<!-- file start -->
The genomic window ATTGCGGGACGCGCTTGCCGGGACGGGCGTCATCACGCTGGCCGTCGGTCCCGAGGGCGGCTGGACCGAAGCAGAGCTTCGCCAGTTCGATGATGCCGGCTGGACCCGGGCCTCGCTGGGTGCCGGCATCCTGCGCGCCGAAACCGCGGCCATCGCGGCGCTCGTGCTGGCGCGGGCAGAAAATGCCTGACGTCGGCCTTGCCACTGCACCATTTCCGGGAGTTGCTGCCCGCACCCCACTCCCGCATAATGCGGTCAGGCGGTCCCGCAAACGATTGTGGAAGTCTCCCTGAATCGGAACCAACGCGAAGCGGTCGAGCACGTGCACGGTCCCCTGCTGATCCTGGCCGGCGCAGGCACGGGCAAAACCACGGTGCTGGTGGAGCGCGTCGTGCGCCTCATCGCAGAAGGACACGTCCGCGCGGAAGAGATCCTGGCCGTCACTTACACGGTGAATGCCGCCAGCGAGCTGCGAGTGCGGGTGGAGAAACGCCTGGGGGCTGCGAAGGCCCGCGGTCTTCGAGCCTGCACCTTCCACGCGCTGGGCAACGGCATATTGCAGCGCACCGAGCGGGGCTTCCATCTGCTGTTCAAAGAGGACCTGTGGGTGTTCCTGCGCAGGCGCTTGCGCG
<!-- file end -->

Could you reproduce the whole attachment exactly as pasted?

The genomic window ATTGCGGGACGCGCTTGCCGGGACGGGCGTCATCACGCTGGCCGTCGGTCCCGAGGGCGGCTGGACCGAAGCAGAGCTTCGCCAGTTCGATGATGCCGGCTGGACCCGGGCCTCGCTGGGTGCCGGCATCCTGCGCGCCGAAACCGCGGCCATCGCGGCGCTCGTGCTGGCGCGGGCAGAAAATGCCTGACGTCGGCCTTGCCACTGCACCATTTCCGGGAGTTGCTGCCCGCACCCCACTCCCGCATAATGCGGTCAGGCGGTCCCGCAAACGATTGTGGAAGTCTCCCTGAATCGGAACCAACGCGAAGCGGTCGAGCACGTGCACGGTCCCCTGCTGATCCTGGCCGGCGCAGGCACGGGCAAAACCACGGTGCTGGTGGAGCGCGTCGTGCGCCTCATCGCAGAAGGACACGTCCGCGCGGAAGAGATCCTGGCCGTCACTTACACGGTGAATGCCGCCAGCGAGCTGCGAGTGCGGGTGGAGAAACGCCTGGGGGCTGCGAAGGCCCGCGGTCTTCGAGCCTGCACCTTCCACGCGCTGGGCAACGGCATATTGCAGCGCACCGAGCGGGGCTTCCATCTGCTGTTCAAAGAGGACCTGTGGGTGTTCCTGCGCAGGCGCTTGCGCG